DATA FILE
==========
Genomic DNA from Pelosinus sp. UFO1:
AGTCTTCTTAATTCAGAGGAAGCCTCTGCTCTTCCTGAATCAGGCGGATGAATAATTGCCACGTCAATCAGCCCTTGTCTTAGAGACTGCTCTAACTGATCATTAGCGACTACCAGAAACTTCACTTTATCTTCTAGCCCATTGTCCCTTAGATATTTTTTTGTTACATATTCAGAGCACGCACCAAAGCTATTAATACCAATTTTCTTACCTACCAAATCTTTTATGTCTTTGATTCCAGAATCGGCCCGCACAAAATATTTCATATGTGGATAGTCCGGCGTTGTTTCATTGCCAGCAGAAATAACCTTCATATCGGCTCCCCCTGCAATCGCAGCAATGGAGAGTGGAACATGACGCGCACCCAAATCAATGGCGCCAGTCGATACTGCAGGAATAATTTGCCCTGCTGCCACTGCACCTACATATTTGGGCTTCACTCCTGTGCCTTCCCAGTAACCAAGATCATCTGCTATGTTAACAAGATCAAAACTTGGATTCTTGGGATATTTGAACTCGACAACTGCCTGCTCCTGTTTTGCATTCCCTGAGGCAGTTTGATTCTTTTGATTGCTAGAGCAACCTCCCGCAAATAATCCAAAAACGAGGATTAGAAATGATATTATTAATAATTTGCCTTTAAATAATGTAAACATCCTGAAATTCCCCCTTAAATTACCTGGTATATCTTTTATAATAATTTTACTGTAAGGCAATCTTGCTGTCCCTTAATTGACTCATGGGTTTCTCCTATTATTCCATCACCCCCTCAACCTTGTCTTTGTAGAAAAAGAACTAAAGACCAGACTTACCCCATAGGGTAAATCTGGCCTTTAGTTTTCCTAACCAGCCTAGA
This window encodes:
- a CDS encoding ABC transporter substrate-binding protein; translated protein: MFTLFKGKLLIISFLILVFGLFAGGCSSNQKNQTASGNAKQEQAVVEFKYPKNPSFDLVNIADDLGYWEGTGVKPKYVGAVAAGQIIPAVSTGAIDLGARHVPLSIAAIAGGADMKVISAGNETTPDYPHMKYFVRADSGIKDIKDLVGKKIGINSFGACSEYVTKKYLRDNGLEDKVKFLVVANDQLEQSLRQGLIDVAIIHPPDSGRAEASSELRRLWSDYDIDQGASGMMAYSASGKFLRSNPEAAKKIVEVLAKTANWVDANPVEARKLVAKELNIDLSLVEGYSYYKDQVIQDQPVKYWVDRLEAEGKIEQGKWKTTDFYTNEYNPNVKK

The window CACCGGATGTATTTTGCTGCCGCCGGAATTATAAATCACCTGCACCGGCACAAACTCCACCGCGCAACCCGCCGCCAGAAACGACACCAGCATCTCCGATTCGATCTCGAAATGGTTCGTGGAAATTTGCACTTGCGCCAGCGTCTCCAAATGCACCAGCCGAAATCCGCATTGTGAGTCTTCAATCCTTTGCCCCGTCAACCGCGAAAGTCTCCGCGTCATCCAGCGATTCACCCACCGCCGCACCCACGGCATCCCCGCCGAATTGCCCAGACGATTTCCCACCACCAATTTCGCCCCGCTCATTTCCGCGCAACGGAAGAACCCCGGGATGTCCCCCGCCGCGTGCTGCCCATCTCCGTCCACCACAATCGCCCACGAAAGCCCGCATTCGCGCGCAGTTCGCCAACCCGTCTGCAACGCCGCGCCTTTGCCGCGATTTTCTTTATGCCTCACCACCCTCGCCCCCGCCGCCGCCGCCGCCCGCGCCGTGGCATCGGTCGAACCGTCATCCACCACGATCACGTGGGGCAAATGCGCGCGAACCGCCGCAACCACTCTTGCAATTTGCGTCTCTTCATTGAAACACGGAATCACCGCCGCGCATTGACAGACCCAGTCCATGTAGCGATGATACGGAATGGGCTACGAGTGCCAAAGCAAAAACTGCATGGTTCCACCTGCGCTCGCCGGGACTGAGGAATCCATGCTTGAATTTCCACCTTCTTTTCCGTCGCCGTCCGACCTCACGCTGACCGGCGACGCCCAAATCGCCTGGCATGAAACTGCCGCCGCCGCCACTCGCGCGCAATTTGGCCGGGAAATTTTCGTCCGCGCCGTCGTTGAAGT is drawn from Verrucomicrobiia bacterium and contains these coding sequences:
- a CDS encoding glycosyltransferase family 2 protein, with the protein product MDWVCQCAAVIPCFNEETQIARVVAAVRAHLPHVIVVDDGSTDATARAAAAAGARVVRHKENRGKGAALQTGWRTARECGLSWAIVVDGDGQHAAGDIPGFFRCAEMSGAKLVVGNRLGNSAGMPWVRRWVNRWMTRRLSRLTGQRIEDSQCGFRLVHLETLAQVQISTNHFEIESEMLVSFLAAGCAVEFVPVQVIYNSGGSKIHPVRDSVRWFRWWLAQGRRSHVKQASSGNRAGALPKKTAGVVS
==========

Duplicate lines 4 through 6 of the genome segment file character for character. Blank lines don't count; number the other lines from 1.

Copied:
- a CDS encoding ABC transporter substrate-binding protein; translated protein: MFTLFKGKLLIISFLILVFGLFAGGCSSNQKNQTASGNAKQEQAVVEFKYPKNPSFDLVNIADDLGYWEGTGVKPKYVGAVAAGQIIPAVSTGAIDLGARHVPLSIAAIAGGADMKVISAGNETTPDYPHMKYFVRADSGIKDIKDLVGKKIGINSFGACSEYVTKKYLRDNGLEDKVKFLVVANDQLEQSLRQGLIDVAIIHPPDSGRAEASSELRRLWSDYDIDQGASGMMAYSASGKFLRSNPEAAKKIVEVLAKTANWVDANPVEARKLVAKELNIDLSLVEGYSYYKDQVIQDQPVKYWVDRLEAEGKIEQGKWKTTDFYTNEYNPNVKK

The window CACCGGATGTATTTTGCTGCCGCCGGAATTATAAATCACCTGCACCGGCACAAACTCCACCGCGCAACCCGCCGCCAGAAACGACACCAGCATCTCCGATTCGATCTCGAAATGGTTCGTGGAAATTTGCACTTGCGCCAGCGTCTCCAAATGCACCAGCCGAAATCCGCATTGTGAGTCTTCAATCCTTTGCCCCGTCAACCGCGAAAGTCTCCGCGTCATCCAGCGATTCACCCACCGCCGCACCCACGGCATCCCCGCCGAATTGCCCAGACGATTTCCCACCACCAATTTCGCCCCGCTCATTTCCGCGCAACGGAAGAACCCCGGGATGTCCCCCGCCGCGTGCTGCCCATCTCCGTCCACCACAATCGCCCACGAAAGCCCGCATTCGCGCGCAGTTCGCCAACCCGTCTGCAACGCCGCGCCTTTGCCGCGATTTTCTTTATGCCTCACCACCCTCGCCCCCGCCGCCGCCGCCGCCCGCGCCGTGGCATCGGTCGAACCGTCATCCACCACGATCACGTGGGGCAAATGCGCGCGAACCGCCGCAACCACTCTTGCAATTTGCGTCTCTTCATTGAAACACGGAATCACCGCCGCGCATTGACAGACCCAGTCCATGTAGCGATGATACGGAATGGGCTACGAGTGCCAAAGCAAAAACTGCATGGTTCCACCTGCGCTCGCCGGGACTGAGGAATCCATGCTTGAATTTCCACCTTCTTTTCCGTCGCCGTCCGACCTCACGCTGACCGGCGACGCCCAAATCGCCTGGCATGAAACTGCCGCCGCCGCCACTCGCGCGCAATTTGGCCGGGAAATTTTCGTCCGCGCCGTCGTTGAAGT is drawn from Verrucomicrobiia bacterium and contains these coding sequences:
- a CDS encoding glycosyltransferase family 2 protein, with the protein product MDWVCQCAAVIPCFNEETQIARVVAAVRAHLPHVIVVDDGSTDATARAAAAAGARVVRHKENRGKGAALQTGWRTARECGLSWAIVVDGDGQHAAGDIPGFFRCAEMSGAKLVVGNRLGNSAGMPWVRRWVNRWMTRRLSRLTGQRIEDSQCGFRLVHLETLAQVQISTNHFEIESEMLVSFLAAGCAVEFVPVQVIYNSGGSKIHPVRDSVRWFRWWLAQGRRSHVKQASSGNRAGALPKKTAGVVS